Global markets it_strategy & growth hacking 2014.6

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IT Strategy & Growth Hacking

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Global markets it_strategy & growth hacking 2014.6

  1. 1. KYODO Consulting Group Young KwonKYODO Consulting Group Young Kwon Global Capital Markets Strategy and Roadmap Study
  2. 2. June 2, 2014 2 Global Capital Markets Strategy & Roadmap Challenge: This top 10 Bank was facing large inefficiencies in its systems that supported foreign exchange, treasury and derivatives trading activities. The current system infrastructure included costly and inefficient manual processing, ineffective risk management capabilities and impeded the ability to grow the business. Specific issues included: • Current trading and operations processes feature manual steps that lead to STP rates that are lower than desired, increasing operational risk and impacting BASEL 2 compliance • There is insufficient and inconsistent functionality for REPORTING of critical corporate information such as P&L, pipeline, and risk in an easily accessible and timely manner to senior and executive management • Systems and processes are not optimized for managing and reducing CREDIT RISK; consolidated customer CREDIT limits are not available in real-time across channels • There is significant difficulty providing effective access to all products and services as a single point of entry from the customer’s chosen CHANNEL • Current PIPELINE management systems are ineffective across lines of business and inter-office groups • PRICING is inhibited by lack of effective modeling tools, timely and complete market data and efficient delivery to customers • Traders and Sales staff face a variety of trade capture, customer information, risk management, pricing and information SCREENS from a variety of products with little consolidation of information and frequent duplication of functions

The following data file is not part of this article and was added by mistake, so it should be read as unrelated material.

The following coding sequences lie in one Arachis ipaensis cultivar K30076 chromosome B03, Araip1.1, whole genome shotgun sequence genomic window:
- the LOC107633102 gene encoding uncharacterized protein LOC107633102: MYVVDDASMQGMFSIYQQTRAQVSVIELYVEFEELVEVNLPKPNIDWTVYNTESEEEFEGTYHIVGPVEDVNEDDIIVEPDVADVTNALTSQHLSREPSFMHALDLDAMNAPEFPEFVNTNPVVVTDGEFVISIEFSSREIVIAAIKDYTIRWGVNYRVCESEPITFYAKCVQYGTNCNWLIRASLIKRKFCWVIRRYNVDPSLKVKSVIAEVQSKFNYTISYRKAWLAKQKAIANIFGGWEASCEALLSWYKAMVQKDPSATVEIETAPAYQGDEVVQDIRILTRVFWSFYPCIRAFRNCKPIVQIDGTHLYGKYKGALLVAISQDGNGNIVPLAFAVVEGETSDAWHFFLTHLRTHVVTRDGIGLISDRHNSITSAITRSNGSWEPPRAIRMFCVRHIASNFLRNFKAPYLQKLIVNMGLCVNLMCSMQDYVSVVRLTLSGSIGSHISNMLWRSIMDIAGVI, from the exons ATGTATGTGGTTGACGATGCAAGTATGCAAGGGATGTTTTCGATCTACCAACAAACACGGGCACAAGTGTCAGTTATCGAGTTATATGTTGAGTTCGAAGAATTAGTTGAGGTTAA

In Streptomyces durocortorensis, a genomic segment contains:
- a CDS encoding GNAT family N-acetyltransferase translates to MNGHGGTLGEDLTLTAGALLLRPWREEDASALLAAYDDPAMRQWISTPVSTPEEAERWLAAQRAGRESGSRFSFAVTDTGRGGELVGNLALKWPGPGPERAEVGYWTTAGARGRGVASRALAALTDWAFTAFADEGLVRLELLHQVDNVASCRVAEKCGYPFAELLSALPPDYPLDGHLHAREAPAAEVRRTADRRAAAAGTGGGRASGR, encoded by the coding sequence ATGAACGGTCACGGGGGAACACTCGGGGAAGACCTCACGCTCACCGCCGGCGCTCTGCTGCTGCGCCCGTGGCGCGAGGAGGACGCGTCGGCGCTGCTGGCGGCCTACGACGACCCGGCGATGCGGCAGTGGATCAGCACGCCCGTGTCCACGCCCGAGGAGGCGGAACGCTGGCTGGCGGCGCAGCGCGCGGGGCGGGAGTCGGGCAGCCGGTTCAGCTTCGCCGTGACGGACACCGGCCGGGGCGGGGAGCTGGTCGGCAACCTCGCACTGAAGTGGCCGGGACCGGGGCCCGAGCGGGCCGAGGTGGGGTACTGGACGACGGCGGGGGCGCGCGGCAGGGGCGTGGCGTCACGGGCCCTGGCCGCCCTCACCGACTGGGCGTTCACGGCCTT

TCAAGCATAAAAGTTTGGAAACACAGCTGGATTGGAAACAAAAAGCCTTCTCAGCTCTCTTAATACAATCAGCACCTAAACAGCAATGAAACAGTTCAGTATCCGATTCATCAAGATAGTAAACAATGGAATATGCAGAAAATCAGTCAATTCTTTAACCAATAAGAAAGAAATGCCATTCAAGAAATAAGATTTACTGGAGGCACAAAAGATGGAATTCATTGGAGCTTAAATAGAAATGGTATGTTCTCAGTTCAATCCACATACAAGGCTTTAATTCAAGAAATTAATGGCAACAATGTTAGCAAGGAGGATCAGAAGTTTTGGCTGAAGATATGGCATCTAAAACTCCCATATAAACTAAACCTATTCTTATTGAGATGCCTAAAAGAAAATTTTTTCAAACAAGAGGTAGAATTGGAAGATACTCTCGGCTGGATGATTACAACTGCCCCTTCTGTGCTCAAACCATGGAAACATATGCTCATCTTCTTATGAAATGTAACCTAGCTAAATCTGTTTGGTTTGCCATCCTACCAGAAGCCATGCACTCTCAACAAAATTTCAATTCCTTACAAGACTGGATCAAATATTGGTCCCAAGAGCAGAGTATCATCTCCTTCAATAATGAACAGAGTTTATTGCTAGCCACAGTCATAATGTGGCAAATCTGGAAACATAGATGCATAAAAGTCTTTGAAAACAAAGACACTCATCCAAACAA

3. 3. June 2, 2014 3 AnalysisResearch Synthesis (Aligning the strategies) Roadmap (Timeline with current & planned initiatives) • Phased implementation approach • Change impact analysis • System architecture, data architecture and data ownership for shared services • Architecture to focus technology on business and user needs Business themes Systems themes User themes Logical Timeline Project 1 Project 2 Project 3 Execution Surveyor Process Business needs Systems needs User needs Surveyor is a process to develop technology strategy and roadmap that is aligned to business goals, user needs and system capabilities: Definition